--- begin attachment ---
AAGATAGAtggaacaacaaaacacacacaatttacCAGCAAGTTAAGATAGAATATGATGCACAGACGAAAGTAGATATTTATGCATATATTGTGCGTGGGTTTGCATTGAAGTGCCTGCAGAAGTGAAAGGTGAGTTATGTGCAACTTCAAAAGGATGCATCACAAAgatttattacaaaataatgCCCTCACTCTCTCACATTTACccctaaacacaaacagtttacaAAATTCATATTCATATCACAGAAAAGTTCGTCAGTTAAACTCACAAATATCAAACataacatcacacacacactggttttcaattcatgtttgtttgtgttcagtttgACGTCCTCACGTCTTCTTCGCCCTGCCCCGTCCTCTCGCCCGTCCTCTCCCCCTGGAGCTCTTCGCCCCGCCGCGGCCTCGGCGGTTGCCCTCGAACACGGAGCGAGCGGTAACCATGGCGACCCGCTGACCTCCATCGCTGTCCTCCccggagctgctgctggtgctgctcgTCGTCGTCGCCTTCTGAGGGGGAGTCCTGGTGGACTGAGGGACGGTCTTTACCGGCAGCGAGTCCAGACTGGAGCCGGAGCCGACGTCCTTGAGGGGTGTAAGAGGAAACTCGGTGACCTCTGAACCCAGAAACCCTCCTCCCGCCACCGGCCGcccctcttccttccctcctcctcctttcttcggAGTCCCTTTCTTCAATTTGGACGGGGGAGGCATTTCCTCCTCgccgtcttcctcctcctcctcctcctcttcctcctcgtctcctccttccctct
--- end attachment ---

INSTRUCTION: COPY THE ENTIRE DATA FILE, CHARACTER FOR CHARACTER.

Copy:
AAGATAGAtggaacaacaaaacacacacaatttacCAGCAAGTTAAGATAGAATATGATGCACAGACGAAAGTAGATATTTATGCATATATTGTGCGTGGGTTTGCATTGAAGTGCCTGCAGAAGTGAAAGGTGAGTTATGTGCAACTTCAAAAGGATGCATCACAAAgatttattacaaaataatgCCCTCACTCTCTCACATTTACccctaaacacaaacagtttacaAAATTCATATTCATATCACAGAAAAGTTCGTCAGTTAAACTCACAAATATCAAACataacatcacacacacactggttttcaattcatgtttgtttgtgttcagtttgACGTCCTCACGTCTTCTTCGCCCTGCCCCGTCCTCTCGCCCGTCCTCTCCCCCTGGAGCTCTTCGCCCCGCCGCGGCCTCGGCGGTTGCCCTCGAACACGGAGCGAGCGGTAACCATGGCGACCCGCTGACCTCCATCGCTGTCCTCCccggagctgctgctggtgctgctcgTCGTCGTCGCCTTCTGAGGGGGAGTCCTGGTGGACTGAGGGACGGTCTTTACCGGCAGCGAGTCCAGACTGGAGCCGGAGCCGACGTCCTTGAGGGGTGTAAGAGGAAACTCGGTGACCTCTGAACCCAGAAACCCTCCTCCCGCCACCGGCCGcccctcttccttccctcctcctcctttcttcggAGTCCCTTTCTTCAATTTGGACGGGGGAGGCATTTCCTCCTCgccgtcttcctcctcctcctcctcctcttcctcctcgtctcctccttccctct